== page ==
Because it often goes undetected, and can metastasize to other organs and areas of the body, melanoma is the most dangerous of skin cancers. Though not the most common skin cancer (it accounts for only about five percent of skin cancer cases), melanoma does cause the most deaths. The John Wayne Cancer Institute (JWCI) reports the alarming statistics: “While most cases [of melanoma] are discovered early when cure is likely, about 30 percent of patients will die of the disease.” Cases in the United States have been growing in recent decades, with an estimated 68, 130 new cases reported in 2010, according to the American Cancer Society (ACS).
Your skin is not simply a protective shell or covering, like a blanket. It is the largest organ in your body, and serves a variety of essential functions such as protecting other organs, warding off germs, controlling body temperature, and guarding you from harmful ultraviolet (UV) rays.
There are three layers of the skin:
- epidermis: top layer, which protects the other layers and the organs
- dermis: middle layer
- subcutaneous tissue: bottom layer
If you were to examine a cross-section of the epidermis, you would see layers, tiered like a slice of cake, with the topmost layer protecting the other layers and the organs, and the bottom one made up of basal cells.
The outermost layer sheds dead cells, which get replaced by new ones. Here, too, is another type of cell, melanocyte, responsible for producing the brown pigment, melanin. It’s melanin that gives skin a tan or brown color and protects the skin from the sun. Melanocytes, however, can develop into melanoma.
Melanoma can appear on normal skin, or it may form on an existing mole or other area that has changed in appearance. Some moles, present at birth, can develop into melanoma as well. If the melanoma is detected early, before the tumor has the chance to spread, it is much more likely to be cured.
According to the National Cancer Institute, “the three major types of skin cancer are the highly curable basal cell carcinoma, squamous cell carcinomas and the more serious malignant melanoma.” Melanoma can further be divided into categories.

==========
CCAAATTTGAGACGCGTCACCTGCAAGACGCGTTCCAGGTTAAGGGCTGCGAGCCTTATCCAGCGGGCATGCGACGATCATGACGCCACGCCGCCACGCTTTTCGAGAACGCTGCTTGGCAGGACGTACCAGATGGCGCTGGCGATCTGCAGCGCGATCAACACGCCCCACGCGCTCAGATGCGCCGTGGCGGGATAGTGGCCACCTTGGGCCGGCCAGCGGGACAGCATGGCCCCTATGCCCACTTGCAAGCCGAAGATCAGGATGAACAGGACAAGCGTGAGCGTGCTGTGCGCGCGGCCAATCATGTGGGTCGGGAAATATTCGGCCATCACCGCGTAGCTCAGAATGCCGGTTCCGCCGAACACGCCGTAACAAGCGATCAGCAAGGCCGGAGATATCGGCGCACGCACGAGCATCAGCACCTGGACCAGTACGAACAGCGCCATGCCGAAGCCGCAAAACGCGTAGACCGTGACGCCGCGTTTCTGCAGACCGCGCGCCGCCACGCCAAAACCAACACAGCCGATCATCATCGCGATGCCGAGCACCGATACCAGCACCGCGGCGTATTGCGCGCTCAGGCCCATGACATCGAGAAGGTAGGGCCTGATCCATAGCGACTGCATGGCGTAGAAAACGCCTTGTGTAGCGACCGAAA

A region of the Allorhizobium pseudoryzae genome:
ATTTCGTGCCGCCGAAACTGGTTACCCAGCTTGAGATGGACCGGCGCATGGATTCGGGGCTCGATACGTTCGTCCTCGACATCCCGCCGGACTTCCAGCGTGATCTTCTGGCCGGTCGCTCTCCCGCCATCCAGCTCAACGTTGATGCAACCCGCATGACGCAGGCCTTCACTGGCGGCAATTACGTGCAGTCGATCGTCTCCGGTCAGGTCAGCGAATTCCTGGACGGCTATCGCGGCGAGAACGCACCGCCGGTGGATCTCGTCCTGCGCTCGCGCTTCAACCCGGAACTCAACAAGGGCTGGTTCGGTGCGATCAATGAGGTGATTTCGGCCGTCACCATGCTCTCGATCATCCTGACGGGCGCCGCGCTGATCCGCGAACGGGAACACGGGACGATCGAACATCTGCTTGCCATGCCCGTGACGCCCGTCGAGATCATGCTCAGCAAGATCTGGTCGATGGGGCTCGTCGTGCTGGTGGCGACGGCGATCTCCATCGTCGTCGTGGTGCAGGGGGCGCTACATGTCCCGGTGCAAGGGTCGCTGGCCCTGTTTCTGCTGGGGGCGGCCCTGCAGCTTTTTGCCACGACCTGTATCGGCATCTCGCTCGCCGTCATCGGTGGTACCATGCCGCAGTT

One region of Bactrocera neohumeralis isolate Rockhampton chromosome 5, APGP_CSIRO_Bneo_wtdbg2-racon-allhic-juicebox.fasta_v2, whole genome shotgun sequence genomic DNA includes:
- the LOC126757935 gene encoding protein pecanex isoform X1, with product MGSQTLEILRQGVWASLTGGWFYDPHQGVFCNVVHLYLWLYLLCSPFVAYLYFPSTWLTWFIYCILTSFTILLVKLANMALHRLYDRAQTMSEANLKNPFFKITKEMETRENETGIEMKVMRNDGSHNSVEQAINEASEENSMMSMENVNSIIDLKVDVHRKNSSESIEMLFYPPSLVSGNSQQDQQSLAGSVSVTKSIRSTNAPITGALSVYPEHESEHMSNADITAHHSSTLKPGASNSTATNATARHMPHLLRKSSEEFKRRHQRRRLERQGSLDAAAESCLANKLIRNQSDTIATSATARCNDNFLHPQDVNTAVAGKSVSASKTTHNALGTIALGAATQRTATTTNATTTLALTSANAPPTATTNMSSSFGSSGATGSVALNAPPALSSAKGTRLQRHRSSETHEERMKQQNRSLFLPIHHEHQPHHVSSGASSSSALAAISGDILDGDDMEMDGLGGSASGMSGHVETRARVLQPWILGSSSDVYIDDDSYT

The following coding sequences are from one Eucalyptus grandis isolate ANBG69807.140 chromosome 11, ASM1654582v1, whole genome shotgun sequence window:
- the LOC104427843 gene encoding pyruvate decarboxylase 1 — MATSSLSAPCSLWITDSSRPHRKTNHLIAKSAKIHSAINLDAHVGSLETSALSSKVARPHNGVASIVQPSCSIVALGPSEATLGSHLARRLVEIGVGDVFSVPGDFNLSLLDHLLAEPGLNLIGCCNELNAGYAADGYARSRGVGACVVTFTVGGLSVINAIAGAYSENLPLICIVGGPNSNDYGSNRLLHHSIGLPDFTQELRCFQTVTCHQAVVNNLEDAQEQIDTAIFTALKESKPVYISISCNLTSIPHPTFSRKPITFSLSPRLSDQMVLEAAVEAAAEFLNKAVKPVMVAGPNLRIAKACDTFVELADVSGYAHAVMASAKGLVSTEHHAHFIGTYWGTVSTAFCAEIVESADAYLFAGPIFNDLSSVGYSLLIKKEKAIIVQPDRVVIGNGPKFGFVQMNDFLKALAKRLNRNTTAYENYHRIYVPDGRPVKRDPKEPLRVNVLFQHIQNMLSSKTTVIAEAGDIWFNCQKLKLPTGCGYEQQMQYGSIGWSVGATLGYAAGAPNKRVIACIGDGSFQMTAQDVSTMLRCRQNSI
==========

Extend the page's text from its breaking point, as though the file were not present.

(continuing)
The four major types of melanoma include:
- Superficial spreading melanoma: The most common type, accounting for about 70-75 percent of cases, according to the American Melanoma Foundation (AMF). Usually flat and irregular in shape and color, this form appears in different shades of black, brown, and purple, and is most common among Caucasians.
- Nodular melanoma: This type typically starts as a raised area, in dark blackish-blue or bluish red (although some have no color) with irregular borders, and is more common among men.
- Lentigo maligna melanoma: This type usually appears in the elderly as sun-damaged skin on the face, neck, and arms; it shows up as a pigmented lesion that grows over time into flat areas ranging in color from tan to dark brown or black. According to the AMF, it is “three times more common in females.”
- Acral lentiginous melanoma: The least common form, it usually appears on the palms, soles of the feet, and under the nails, and is more common in African Americans.
Melanoma starts in the melanocytes, which are located in the layer of basal cells found in the deepest part of the epidermis. Though typically of a brown or black color, melanoma can also be tan, pink, or white. Melanoma usually appears first on the chest or back in men, and on the legs in women.
Written by: the Healthline Editorial Team
Published on Jun 15, 2011
Medically reviewed on Jun 15, 2011 by Jennifer Monti, MD, MPH